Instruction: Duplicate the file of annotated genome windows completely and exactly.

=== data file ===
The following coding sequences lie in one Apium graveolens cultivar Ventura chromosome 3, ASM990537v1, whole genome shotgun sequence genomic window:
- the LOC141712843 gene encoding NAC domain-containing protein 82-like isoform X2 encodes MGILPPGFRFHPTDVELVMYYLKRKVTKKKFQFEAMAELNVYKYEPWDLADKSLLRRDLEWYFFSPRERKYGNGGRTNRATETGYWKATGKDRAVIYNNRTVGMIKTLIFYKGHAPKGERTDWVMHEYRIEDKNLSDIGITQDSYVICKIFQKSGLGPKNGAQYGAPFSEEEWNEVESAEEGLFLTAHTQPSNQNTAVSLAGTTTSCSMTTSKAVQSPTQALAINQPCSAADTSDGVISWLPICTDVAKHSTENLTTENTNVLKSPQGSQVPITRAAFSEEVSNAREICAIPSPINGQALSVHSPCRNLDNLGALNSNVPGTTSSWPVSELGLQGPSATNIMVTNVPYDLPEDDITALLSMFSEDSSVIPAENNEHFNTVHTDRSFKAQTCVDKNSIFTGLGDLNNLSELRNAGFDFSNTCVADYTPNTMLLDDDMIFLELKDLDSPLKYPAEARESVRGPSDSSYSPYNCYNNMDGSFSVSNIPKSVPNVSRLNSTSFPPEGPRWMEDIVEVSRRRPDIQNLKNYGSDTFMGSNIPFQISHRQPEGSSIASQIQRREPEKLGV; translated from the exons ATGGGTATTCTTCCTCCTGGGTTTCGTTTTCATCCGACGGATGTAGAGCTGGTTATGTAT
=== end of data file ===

The following coding sequences lie in one Apium graveolens cultivar Ventura chromosome 3, ASM990537v1, whole genome shotgun sequence genomic window:
- the LOC141712843 gene encoding NAC domain-containing protein 82-like isoform X2 encodes MGILPPGFRFHPTDVELVMYYLKRKVTKKKFQFEAMAELNVYKYEPWDLADKSLLRRDLEWYFFSPRERKYGNGGRTNRATETGYWKATGKDRAVIYNNRTVGMIKTLIFYKGHAPKGERTDWVMHEYRIEDKNLSDIGITQDSYVICKIFQKSGLGPKNGAQYGAPFSEEEWNEVESAEEGLFLTAHTQPSNQNTAVSLAGTTTSCSMTTSKAVQSPTQALAINQPCSAADTSDGVISWLPICTDVAKHSTENLTTENTNVLKSPQGSQVPITRAAFSEEVSNAREICAIPSPINGQALSVHSPCRNLDNLGALNSNVPGTTSSWPVSELGLQGPSATNIMVTNVPYDLPEDDITALLSMFSEDSSVIPAENNEHFNTVHTDRSFKAQTCVDKNSIFTGLGDLNNLSELRNAGFDFSNTCVADYTPNTMLLDDDMIFLELKDLDSPLKYPAEARESVRGPSDSSYSPYNCYNNMDGSFSVSNIPKSVPNVSRLNSTSFPPEGPRWMEDIVEVSRRRPDIQNLKNYGSDTFMGSNIPFQISHRQPEGSSIASQIQRREPEKLGV; translated from the exons ATGGGTATTCTTCCTCCTGGGTTTCGTTTTCATCCGACGGATGTAGAGCTGGTTATGTAT